An Educational War on Poverty: American and British Policy-Making, 1960-1980by Harold Silver, Pamela Silver
Pub. Date: 09/26/1991
Publisher: Cambridge University Press
Education was a critical focus of the "war on poverty" declared by President Johnson in 1964. U.S. policy built on research, and experiments being conducted in the early 1960s produced major programs such as the preschool Head Start and the Elementary and Secondary Education Act, 1965. In this major transatlantic study two senior educationalists examine both these developments and similar processes in Britain--notably the Plowden report of 1967. The Silvers examine the shift of attention in Britain from social class and the secondary school to poverty and the primary and preschool stage, and use extensive archive and interview material to analyze in depth transatlantic interactions, similarities, and differences in systems and policies. An Educational War on Poverty makes a substantial contribution to recent social and educational history, of interest both to scholars and policy makers, not least for its two large-scale national bibliographies.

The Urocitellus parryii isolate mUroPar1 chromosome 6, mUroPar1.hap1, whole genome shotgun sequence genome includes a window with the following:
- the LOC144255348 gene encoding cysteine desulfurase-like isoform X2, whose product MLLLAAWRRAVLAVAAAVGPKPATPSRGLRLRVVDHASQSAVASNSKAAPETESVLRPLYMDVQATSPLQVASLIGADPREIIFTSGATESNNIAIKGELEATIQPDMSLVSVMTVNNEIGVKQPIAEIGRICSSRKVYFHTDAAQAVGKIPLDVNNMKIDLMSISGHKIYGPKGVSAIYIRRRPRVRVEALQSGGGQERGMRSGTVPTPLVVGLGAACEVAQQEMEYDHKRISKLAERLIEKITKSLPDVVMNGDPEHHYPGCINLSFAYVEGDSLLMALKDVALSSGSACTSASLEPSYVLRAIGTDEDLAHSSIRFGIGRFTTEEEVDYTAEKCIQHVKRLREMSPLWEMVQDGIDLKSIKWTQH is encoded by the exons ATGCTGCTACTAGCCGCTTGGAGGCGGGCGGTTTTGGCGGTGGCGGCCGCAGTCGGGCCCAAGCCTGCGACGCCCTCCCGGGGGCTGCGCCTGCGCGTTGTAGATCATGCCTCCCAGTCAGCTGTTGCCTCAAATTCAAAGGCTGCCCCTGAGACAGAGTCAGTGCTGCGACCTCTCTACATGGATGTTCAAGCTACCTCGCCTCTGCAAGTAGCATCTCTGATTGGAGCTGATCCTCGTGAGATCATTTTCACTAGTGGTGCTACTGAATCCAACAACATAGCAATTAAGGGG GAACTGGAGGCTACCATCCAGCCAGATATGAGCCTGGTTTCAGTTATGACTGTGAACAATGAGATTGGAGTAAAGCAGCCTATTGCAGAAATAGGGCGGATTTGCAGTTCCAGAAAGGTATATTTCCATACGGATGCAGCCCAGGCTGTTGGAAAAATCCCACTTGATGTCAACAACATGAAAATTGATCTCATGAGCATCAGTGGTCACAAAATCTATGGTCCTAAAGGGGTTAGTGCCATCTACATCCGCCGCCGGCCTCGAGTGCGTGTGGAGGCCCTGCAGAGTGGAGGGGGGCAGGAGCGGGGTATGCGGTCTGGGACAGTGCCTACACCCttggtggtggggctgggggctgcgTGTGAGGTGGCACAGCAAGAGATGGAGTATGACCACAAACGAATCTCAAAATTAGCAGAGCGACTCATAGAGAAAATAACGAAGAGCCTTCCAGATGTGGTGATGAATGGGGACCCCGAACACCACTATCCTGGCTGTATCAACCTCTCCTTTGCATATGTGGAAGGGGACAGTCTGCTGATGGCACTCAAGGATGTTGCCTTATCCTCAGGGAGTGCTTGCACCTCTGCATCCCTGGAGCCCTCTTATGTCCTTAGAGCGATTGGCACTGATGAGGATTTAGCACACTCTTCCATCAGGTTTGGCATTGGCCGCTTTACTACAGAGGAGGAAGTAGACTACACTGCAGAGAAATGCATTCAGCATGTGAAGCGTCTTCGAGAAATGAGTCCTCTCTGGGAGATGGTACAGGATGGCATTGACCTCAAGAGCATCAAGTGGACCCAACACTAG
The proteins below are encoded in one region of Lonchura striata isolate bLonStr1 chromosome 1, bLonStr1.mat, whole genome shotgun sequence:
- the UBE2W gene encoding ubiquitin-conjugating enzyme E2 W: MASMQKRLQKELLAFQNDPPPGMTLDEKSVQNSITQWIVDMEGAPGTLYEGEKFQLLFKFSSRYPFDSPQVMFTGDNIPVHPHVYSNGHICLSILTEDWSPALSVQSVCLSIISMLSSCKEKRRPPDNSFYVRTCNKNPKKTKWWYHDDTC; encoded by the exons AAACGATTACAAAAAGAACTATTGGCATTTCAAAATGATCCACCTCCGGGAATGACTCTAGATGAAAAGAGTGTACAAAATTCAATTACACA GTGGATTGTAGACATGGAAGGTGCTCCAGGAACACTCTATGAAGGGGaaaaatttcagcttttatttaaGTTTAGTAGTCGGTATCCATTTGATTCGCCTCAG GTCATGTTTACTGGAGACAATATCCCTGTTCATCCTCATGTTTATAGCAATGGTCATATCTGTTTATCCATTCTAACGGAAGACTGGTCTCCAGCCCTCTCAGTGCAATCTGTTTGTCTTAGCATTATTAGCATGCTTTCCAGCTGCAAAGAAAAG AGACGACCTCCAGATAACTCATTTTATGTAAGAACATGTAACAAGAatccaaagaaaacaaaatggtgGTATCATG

- Cambridge University Press
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Table of ContentsAcknowledgments; 1. Introduction: a proper complexity; Part I. A Pattern Of Events: United States: 2. Poverty and education: changing concerns and concepts; 3. Education: children and intervention; 4. Learning their way out of poverty?; 5. Education and the prime target; 6. An effort to understand; Part II. A Pattern Of Events: Britain: 7. Advancing from poverty?; 8. Opportunity, equality and social class; 9. Sounds and silences; 10. Plowden: direction finding; 11. Plowden: making choices; Part III. Following Through: 12. United States: planned and unplanned variation; 13. Britain: units of concern; 14. Directions; Interviews and consultation; Bibliography; Index.
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